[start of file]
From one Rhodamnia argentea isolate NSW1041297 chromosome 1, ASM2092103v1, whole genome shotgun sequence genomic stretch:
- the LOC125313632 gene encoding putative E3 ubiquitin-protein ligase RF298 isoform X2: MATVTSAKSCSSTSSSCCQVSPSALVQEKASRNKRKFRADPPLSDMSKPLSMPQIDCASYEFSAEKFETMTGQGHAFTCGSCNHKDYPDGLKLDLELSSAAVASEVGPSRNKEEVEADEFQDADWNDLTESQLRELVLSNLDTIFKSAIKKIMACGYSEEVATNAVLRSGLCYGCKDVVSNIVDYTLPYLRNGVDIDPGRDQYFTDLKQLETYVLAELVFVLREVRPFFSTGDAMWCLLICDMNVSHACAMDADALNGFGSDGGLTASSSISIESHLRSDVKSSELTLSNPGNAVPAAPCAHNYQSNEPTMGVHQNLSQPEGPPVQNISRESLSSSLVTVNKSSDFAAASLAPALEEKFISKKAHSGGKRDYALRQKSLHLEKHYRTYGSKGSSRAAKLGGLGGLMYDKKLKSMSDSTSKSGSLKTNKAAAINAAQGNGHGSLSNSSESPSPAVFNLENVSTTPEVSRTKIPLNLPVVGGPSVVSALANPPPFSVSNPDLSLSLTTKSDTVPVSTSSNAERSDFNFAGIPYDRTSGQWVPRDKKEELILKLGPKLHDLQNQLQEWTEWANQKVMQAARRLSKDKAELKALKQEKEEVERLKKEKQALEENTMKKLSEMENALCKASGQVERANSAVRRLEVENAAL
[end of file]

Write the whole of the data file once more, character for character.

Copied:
From one Rhodamnia argentea isolate NSW1041297 chromosome 1, ASM2092103v1, whole genome shotgun sequence genomic stretch:
- the LOC125313632 gene encoding putative E3 ubiquitin-protein ligase RF298 isoform X2: MATVTSAKSCSSTSSSCCQVSPSALVQEKASRNKRKFRADPPLSDMSKPLSMPQIDCASYEFSAEKFETMTGQGHAFTCGSCNHKDYPDGLKLDLELSSAAVASEVGPSRNKEEVEADEFQDADWNDLTESQLRELVLSNLDTIFKSAIKKIMACGYSEEVATNAVLRSGLCYGCKDVVSNIVDYTLPYLRNGVDIDPGRDQYFTDLKQLETYVLAELVFVLREVRPFFSTGDAMWCLLICDMNVSHACAMDADALNGFGSDGGLTASSSISIESHLRSDVKSSELTLSNPGNAVPAAPCAHNYQSNEPTMGVHQNLSQPEGPPVQNISRESLSSSLVTVNKSSDFAAASLAPALEEKFISKKAHSGGKRDYALRQKSLHLEKHYRTYGSKGSSRAAKLGGLGGLMYDKKLKSMSDSTSKSGSLKTNKAAAINAAQGNGHGSLSNSSESPSPAVFNLENVSTTPEVSRTKIPLNLPVVGGPSVVSALANPPPFSVSNPDLSLSLTTKSDTVPVSTSSNAERSDFNFAGIPYDRTSGQWVPRDKKEELILKLGPKLHDLQNQLQEWTEWANQKVMQAARRLSKDKAELKALKQEKEEVERLKKEKQALEENTMKKLSEMENALCKASGQVERANSAVRRLEVENAAL